Back And Neck Pain While Cleaning

How To Prevent Back And Neck Pain While Cleaning

The end of summer is the perfect time to do a thorough deep cleaning; it allows you to disinfect, declutter and get rid of any dust and dirt that may have collected throughout the past few months. Unfortunately, we often don’t pay much attention to our posture as we do the dishes, clean the windows, or vacuum the carpet. Here are some helpful tips on how to prevent back and neck pain while cleaning.


Vacuuming is one of the most notorious culprits for causing back and neck pain. It’s a chore that can quickly cause your lower back to habitually bend forward and lead to intervertebral disc problems. 

To protect your back, stand up tall while holding the vacuum in front of you. Instead of extending your arms forward to push the vacuum back and forth, keep your elbows in a locked position close to your body and walk with the vacuum

To vacuum underneath furniture, simply kneel down in a stable position and use the hose attachments. Try breaking your vacuuming up into smaller sections or by room so you don’t overexert yourself. You’re far more likely to begin slouching the more fatigued you become.


Back And Neck Pain While Cleaning

When it comes to laundry, maintaining proper posture is key to preventing back and neck pain. For top-loading washers and dryers, stand directly in front of the machine and bend at the hips if needed. Bending at your hip protects your back by allowing it to stay straight, whereas bending at your waist will cause your back to round and lead to back and neck pain.

For front-loading washers and dryers, kneel down or use a firm, stable chair to sit on while loading and unloading your clothes. Avoid over-extending and aggressive twisting motions, as these movements can be risky and even throw off your balance. 

Break the loads into smaller, lighter weighing piles so they are easier to manage and won’t put excessive force on your back or neck. It’s important to place your laundry basket on a chair or table, preferably the same height as the laundry machines, to minimize the amount of bending and reaching.

Doing The Dishes

In an ideal world, you would be able to do the dishes without having to bend over or reach down. Unfortunately, sink heights are not one-size-fits-all. As with doing laundry, you will want to do your dish cleaning between the height of your waist and shoulders. 

If you are unable to reach the sink without bending over, use a sturdy step stool to raise yourself up. Likewise, you can raise the height of your workspace to waist level. Simply take two plastic tubs and place one upside down in the sink and the other on top of it. Not only will you avoid reaching down to the bottom of the sink, but you’ll be able to do all of your washing at a much more comfortable height.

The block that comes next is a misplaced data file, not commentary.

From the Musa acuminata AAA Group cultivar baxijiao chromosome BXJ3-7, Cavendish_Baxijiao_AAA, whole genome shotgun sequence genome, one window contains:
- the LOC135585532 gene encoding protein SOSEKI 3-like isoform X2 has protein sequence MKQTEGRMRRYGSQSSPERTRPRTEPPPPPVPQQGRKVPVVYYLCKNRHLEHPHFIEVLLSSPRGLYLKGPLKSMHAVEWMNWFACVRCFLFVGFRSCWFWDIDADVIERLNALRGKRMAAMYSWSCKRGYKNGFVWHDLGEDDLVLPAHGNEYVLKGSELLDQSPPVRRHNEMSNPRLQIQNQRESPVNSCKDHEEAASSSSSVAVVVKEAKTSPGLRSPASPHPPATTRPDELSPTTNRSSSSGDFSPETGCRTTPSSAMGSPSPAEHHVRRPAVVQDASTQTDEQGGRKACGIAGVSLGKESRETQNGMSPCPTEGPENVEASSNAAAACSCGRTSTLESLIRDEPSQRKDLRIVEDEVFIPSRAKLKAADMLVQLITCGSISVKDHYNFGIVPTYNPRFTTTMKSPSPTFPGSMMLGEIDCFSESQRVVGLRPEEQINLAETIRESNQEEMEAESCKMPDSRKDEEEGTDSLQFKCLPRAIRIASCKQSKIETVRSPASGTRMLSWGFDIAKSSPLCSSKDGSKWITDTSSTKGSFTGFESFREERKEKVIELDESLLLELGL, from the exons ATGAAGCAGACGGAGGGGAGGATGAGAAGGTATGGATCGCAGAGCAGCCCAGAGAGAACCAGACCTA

As previously mentioned, bending at your hip allows you to keep your back straight. This hip hinge movement is extremely important to use when it comes to loading and unloading dishes from the dishwasher. Make sure to bend your knees as you’re moving your hips back so you utilize the larger muscles in your legs to move your body rather than relying on your low back muscles.

Window Cleaning

Keeping your house clean is a lot of work and cleaning your windows is no exception. Most windows are quite lengthy or have a furniture-filled obstacle course in their way and require you to be in compromising positions just to reach them. This can be strenuous on your back and neck, and can even cause strain or injury.

To protect your back, neck, and shoulders, it’s important to avoid working too high above your head. Instead of stretching out to reach more area, make several small, short movements. Take your time and keep your stomach muscles tight and your back straight. To clean high, hard-to-reach places, use a small step stool to raise your entire body closer to your destination.

Whether you’re mopping the floor or dusting off bookshelves, it’s vital to practice proper body mechanics. Keep these tips in mind the next time you’re cleaning around the house to help prevent back and neck pain.

About The Author

Jaime Curl

I've explored many different fields within physical therapy, including acute care and oncology at Troy Beaumont Hospital, elementary through high school levels in the Troy School District, and outpatient physical therapy. As the office manager and marketer, I am able to combine my love for health and exercise science with my people skills, all with a dash of marketing and personal training. My hobbies include spending time with friends and family, baking, crafting, and watching my favorite movies or tv shows.

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